directed by Clint Eastwood
The ultra-tough Marine sergeant who despises his lily-livered college-educated officers and overcomes the antagonism of the rabble he commands to whip them into line and win their admiration ... You mean you've heard this story before?
Training suddenly gives way to war and the platoon is shipped off to Grenada 'to rescue US students', kill Cubans and depose a Third World Government. Can such a film be worth reviewing, let alone worth watching?
Well, actually yes. True, it has to get a one-star politics rating - its uncritical endorsement of military values and the American Way takes care of that But it is possible to make interesting movies about war that are not pacifist or else on the side of angels like the Sandinistas. And to tar Clint Eastwood with the same brush as Sylvester Stallone would be unintelligent, to say the least.
There are more than a few intriguing touches here in what is anyway an efficient and entertaining update on a conventional Hollywood formula. The Eastwood figure has the hardest macho shell possible but it is starting to crack as his pension looms (and Clint is now quite startlingly grizzled). He gropes his way blindly towards emotional fulfilment, reading women's magazines to try and understand his ex-wife. When he asks her 'did we have a mutually nurturing relationship?' it's almost painful how hard he is trying. This film says a great deal about masculinity - and just occasionally it does so consciously.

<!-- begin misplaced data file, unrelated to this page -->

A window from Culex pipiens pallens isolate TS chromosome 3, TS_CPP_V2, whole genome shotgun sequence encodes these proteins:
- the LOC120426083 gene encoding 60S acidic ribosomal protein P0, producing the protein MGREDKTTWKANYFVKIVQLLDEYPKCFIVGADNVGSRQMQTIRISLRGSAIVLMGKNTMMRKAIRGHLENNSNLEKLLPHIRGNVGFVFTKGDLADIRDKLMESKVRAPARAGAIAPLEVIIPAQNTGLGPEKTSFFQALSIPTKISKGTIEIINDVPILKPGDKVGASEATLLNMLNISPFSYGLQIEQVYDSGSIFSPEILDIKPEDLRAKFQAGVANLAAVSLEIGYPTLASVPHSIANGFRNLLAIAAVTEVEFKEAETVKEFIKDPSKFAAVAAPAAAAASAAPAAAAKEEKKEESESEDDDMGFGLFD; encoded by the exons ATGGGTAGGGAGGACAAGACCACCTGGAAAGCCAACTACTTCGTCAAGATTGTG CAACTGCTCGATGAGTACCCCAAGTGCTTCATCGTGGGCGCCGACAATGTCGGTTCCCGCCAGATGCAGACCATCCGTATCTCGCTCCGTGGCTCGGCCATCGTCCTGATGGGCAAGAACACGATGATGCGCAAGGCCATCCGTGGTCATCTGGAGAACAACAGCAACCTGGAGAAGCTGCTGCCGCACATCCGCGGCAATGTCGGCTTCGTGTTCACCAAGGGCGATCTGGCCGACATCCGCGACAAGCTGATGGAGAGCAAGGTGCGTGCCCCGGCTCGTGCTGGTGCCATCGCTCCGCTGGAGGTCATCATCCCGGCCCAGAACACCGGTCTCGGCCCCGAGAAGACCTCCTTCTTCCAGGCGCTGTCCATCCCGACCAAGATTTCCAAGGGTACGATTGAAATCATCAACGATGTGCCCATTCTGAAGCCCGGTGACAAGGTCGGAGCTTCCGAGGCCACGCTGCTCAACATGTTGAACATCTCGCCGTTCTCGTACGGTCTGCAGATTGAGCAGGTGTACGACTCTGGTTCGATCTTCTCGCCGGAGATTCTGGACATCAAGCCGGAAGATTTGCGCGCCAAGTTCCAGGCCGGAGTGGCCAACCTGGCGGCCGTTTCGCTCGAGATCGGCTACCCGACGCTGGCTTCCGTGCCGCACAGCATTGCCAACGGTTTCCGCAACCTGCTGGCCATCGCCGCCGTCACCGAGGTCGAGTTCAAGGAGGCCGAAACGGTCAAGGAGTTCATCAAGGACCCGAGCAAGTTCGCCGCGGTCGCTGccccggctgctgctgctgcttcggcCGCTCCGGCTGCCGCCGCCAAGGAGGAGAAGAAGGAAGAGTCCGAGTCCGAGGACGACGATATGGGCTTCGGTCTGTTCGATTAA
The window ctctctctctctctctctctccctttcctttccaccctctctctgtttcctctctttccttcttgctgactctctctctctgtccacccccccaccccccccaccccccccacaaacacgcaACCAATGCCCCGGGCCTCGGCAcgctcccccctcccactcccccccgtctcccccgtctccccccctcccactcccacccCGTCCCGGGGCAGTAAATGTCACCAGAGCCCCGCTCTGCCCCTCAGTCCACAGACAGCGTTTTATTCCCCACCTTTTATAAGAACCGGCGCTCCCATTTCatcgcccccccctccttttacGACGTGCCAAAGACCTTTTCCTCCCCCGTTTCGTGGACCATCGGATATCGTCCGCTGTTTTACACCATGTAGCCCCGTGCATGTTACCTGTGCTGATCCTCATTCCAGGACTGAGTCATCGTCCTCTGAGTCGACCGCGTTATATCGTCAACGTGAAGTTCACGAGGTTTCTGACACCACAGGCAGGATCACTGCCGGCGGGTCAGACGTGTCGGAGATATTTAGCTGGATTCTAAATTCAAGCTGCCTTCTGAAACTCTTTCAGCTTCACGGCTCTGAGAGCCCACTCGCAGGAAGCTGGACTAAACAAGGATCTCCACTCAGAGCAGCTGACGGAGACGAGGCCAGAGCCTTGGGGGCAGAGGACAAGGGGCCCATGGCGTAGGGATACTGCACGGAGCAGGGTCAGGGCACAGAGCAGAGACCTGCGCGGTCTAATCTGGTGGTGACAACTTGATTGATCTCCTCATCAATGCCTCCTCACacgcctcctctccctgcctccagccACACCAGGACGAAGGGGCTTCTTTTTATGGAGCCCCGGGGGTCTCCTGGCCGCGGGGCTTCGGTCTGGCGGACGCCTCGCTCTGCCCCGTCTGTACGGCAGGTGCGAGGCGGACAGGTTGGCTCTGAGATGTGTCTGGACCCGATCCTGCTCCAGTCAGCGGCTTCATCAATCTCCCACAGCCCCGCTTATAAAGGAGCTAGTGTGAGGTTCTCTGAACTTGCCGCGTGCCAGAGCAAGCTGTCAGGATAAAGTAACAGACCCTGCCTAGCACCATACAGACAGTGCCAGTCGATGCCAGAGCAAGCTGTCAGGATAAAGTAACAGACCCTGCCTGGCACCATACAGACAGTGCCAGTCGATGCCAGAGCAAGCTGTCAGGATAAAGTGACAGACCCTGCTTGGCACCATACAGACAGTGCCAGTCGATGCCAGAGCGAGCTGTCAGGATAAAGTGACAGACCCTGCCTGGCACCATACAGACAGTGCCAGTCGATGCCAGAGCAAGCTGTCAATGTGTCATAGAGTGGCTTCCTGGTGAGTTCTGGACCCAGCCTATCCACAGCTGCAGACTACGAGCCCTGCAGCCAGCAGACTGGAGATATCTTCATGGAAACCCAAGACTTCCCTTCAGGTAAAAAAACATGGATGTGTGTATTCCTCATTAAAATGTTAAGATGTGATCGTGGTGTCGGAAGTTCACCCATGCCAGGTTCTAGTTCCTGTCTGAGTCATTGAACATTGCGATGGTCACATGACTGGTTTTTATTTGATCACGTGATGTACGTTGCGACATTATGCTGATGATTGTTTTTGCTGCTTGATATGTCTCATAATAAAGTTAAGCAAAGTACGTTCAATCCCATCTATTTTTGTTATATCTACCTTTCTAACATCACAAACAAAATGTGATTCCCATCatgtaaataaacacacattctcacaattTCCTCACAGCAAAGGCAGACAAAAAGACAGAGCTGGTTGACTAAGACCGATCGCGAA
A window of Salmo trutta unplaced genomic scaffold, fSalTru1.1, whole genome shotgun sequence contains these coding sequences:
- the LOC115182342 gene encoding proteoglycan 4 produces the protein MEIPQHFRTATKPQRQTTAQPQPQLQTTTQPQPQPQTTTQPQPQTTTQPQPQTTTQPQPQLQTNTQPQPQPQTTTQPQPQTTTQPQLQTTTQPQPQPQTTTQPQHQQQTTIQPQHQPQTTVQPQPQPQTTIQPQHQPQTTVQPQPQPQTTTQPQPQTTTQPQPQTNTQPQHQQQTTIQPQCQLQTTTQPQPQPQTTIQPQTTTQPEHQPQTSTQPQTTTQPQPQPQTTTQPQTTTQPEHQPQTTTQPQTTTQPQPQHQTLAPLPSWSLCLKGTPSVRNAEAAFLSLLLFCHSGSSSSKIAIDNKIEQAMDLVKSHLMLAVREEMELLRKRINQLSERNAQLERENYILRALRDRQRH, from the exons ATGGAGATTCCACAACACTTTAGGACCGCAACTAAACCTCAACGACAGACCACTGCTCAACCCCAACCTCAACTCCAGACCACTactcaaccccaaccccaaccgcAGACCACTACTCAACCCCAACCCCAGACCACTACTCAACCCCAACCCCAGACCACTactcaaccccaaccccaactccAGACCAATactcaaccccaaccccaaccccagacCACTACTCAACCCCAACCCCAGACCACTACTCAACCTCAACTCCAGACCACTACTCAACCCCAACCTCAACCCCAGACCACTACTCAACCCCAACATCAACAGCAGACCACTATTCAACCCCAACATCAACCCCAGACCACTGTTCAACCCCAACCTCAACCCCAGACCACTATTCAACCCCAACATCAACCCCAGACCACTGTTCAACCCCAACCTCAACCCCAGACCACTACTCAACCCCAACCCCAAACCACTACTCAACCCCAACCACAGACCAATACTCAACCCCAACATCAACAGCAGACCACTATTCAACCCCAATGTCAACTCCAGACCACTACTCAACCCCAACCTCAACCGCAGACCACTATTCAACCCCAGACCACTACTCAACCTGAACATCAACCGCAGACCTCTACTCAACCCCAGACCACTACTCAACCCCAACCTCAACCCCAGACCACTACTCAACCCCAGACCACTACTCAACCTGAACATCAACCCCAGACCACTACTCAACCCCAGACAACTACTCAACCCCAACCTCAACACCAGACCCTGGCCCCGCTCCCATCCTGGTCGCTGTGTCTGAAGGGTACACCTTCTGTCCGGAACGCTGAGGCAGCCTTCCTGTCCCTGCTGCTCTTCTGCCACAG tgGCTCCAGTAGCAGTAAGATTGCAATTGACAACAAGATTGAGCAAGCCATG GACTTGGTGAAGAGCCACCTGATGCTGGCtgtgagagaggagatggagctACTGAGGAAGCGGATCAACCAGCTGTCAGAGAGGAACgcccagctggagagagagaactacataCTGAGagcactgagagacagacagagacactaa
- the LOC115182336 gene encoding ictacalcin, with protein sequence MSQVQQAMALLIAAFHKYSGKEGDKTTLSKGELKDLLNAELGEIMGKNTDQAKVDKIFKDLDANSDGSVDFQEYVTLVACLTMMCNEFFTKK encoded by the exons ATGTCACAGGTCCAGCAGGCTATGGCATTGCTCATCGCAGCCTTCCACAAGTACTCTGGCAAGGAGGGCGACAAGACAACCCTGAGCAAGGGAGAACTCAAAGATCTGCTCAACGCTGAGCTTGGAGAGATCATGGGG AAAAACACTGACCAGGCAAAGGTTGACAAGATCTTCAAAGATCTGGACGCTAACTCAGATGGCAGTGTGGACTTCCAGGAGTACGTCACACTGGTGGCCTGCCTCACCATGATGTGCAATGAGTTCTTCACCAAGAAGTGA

Gramsci's Prison Writings
...being the books that explained why Western democracy is conservative
In 1946 Gramsci's Prison Notebooks and his Letters were published in his native Italy. Their appearance had a considerable and enduring impact. The man who had died ten years before in a Mussolini prison, and whose thoughts and sufferings had been forgotten in the lacerations of war, became an intellectual hero.
The Notebooks were Gramsci's 'inner focus'. Fragmentary elliptical (because of the need to evade censorship) and taut with almost obsessive intellectual rigour, they explore Marx and Lenin in a way that nobody had done before or has so originally attempted since. The Notebooks ask why the oppressed support capitalism and, in the case of Italy, fascism. Gramsci finds his answers in the role of culture - newspapers, school curricula, families and, since his death, TV - in securing consent for a social system which is exploitative and unfair. He explains why the oppressed can continue to vote for governments which are obviously class enemies, why universal suffrage has not ended oppression.
Gramsci develops his ideas about culture into an account of how consent is secured. He sees consent being won through a process - involving evolution, change and compromise - which he called Hegemony - describes the ways in which the everyday culture combine to dominate the beliefs by which most of us live: the idea that we are 'free' when we sell our labour; that the West is democratic. The consent of the dominated is a far more subtle and important buttress to the status quo than batons and teargas. Politics cannot be separated from life in the street, the home or the factory.